MSX Programming Languages Showdown

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Por wouter_

Champion (485)

imagem de wouter_

18-09-2013, 09:37

ARTRAG wrote:

@ yzi, I agree, the smartest thing is to compute the result offline and print it ;-)
Anyway, I did a quick test on gcc for x86 cmpiling the sample code.
It seems to do the true loop, so I wouldn't ever dare to ask for this level of optimization for a z80 corosscompiler.

I get similar x86 code, but only if I _don't_ enable optimizations. If I do enable optimizations, then gcc absolutely _does_ optimize this nested loop to a single 'mov' instruction. Same thing with clang, visual studio, .. (and I expect the same for most modern optimizing compilers).
Actually on modern CPU architectures with modern compilers it's not trivial to beat the speed of compiler generated code with manually written asm code. Unfortunately we're far from that situation on Z80.

Por MicroTech

Champion (385)

imagem de MicroTech

18-09-2013, 09:43

Marq wrote:

... Tweaking the code to get better performance is kind of beside the point. ...

I agree with you, it was just for fun Wink

On the bottom of link pointed out by ARTRAG there is the C source of an aes256 implementation which should suite well for CP/M.
What about using that as test case #2?

Code tweaking should be forbidden.
Adaptation for compiler specific issues or limitations is allowed, e.g. for MSX-C unsigned char is not supported so char will be used instead, and adaptation could be required.

Por Marq

Champion (387)

imagem de Marq

18-09-2013, 17:58

I was thinking of something simpler that is possible to implement in asm and basic, too, to keep it comparable. Probably some mix of loops, array access, function calls and if statements. A sorting algorithm sounds legit.

Por PingPong

Prophet (3898)

imagem de PingPong

18-09-2013, 20:12

Marq wrote:

I was thinking of something simpler that is possible to implement in asm and basic, too, to keep it comparable. Probably some mix of loops, array access, function calls and if statements. A sorting algorithm sounds legit.

Basic Arrays are more complex and @ higher level than C arrays. You cannot compare array access speed.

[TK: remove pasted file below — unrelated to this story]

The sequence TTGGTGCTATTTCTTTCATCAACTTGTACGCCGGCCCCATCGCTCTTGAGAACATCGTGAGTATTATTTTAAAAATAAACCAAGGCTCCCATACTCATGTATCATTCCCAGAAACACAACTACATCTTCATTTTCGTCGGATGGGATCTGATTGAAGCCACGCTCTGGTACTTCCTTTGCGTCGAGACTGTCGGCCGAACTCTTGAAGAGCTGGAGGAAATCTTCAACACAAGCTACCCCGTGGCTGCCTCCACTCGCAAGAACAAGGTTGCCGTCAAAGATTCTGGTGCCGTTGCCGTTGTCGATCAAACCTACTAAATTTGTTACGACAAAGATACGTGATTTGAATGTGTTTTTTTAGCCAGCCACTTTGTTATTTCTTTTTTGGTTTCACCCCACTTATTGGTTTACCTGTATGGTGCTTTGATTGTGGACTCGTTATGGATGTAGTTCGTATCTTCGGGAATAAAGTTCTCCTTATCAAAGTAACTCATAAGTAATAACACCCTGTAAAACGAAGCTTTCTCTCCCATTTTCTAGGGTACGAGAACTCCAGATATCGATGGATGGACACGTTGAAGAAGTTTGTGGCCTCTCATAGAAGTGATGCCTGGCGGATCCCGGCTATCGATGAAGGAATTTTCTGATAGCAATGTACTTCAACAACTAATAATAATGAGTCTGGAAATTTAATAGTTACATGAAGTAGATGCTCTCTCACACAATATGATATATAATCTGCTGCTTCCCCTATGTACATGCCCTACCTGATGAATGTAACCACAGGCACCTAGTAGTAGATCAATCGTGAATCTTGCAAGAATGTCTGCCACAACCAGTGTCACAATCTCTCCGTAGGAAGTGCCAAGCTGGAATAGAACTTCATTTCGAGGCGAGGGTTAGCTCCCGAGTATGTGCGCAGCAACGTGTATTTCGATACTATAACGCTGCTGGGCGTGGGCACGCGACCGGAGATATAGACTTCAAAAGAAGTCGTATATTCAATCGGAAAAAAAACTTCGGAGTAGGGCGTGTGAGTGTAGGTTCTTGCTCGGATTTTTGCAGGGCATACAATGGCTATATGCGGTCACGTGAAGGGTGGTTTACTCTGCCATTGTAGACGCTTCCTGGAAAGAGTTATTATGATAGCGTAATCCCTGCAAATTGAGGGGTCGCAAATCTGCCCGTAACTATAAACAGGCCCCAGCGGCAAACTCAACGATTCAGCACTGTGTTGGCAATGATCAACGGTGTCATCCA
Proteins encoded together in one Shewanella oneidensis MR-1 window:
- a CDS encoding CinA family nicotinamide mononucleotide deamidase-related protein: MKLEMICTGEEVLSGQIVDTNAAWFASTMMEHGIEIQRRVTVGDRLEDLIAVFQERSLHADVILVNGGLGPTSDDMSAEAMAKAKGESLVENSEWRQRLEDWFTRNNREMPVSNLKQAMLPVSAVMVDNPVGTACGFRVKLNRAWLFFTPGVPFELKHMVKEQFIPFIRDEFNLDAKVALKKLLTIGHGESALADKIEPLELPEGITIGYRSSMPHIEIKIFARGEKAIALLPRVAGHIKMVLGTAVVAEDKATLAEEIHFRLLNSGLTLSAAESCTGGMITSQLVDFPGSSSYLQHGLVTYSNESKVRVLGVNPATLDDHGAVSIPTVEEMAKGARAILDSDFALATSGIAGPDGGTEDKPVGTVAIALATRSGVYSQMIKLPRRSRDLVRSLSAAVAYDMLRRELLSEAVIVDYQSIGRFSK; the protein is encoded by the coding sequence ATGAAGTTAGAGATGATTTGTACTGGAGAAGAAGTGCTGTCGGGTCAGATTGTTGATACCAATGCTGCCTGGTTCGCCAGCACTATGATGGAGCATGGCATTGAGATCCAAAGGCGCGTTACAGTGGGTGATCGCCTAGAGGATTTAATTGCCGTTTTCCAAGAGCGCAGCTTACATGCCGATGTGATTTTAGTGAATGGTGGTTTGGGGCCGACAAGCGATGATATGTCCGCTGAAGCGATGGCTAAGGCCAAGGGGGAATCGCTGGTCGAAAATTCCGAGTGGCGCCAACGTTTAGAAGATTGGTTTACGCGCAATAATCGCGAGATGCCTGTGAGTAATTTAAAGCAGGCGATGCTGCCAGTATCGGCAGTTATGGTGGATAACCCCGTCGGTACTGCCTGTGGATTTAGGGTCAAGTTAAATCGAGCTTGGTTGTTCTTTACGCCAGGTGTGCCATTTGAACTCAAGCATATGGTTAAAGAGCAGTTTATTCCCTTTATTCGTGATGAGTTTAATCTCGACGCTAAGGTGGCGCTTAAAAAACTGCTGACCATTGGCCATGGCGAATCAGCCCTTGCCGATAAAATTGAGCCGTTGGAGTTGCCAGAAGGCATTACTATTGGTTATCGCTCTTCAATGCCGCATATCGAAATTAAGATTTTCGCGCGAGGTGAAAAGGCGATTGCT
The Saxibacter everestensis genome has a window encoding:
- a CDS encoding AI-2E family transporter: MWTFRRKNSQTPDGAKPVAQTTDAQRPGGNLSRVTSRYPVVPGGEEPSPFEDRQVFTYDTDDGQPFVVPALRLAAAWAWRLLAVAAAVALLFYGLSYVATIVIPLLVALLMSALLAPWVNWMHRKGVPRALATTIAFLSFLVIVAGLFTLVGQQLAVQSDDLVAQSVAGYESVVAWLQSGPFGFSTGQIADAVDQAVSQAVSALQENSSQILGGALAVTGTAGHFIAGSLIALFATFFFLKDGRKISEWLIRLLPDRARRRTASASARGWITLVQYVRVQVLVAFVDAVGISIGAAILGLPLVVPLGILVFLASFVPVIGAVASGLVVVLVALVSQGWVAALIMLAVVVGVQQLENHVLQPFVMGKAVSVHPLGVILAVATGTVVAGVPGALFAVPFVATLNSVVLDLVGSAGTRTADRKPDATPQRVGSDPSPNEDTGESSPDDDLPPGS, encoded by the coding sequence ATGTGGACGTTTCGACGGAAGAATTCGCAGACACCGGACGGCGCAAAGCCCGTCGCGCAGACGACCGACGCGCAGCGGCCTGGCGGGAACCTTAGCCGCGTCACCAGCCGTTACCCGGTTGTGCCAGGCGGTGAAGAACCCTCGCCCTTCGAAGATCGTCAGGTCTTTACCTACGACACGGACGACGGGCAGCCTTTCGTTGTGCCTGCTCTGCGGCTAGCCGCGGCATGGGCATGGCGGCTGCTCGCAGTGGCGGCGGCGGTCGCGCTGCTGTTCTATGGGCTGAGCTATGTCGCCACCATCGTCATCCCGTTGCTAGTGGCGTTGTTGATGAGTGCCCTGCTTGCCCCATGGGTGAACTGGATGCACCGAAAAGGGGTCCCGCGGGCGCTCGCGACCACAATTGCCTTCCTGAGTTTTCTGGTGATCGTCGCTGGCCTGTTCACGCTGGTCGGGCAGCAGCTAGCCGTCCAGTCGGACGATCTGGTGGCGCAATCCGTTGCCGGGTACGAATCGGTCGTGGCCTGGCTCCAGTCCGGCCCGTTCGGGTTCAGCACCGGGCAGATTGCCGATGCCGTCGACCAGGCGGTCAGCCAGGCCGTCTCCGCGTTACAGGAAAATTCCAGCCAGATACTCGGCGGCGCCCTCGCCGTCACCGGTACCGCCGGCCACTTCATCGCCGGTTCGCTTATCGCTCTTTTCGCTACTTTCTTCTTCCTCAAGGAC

Por Marq

Champion (387)

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18-09-2013, 20:51

It's not my fault if the implementation is slow when I need to store multiple items somewhere Smile

Por PingPong

Prophet (3898)

imagem de PingPong

18-09-2013, 20:58

someone told about your fault? who is?

Por Marq

Champion (387)

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18-09-2013, 21:43

Just saying that if the BASIC arrays happen to be slow because they are implemented in a different way, then that shouldn't affect the legitimacy of the test. It will just get worse scores, which represents the reality from a programmer's point of view.

Por yzi

Champion (444)

imagem de yzi

18-09-2013, 22:18

If you need to solve a problem which requires storing arrays of things for, say, sorting, then what would be a more basic-like way of doing it than basic arrays?

Por PingPong

Prophet (3898)

imagem de PingPong

19-09-2013, 01:22

@Marq:I do not agree. In all languages you trade easyness for performances. It's even true today. A highly optimized and well coded C++ program is harder to write than a java one. java give you the easy part, allowing to forget the details of object creation and deterministic destruction, but you pay for it. the garbage collection takes some cpu time and in some situations can be an unacceptable compromise. By contrast c++ give you the max efficiency, but you have to manage objects lifetime.
So comparing BASIC and C is unfair. Is like comparing a WV Polo with a Porche.

Por Marq

Champion (387)

imagem de Marq

19-09-2013, 11:39

These performance tests are useful for, say, game or demo programmers who need to get some power out of the poor old processor. The beauty or ease of a language is a totally different thing.

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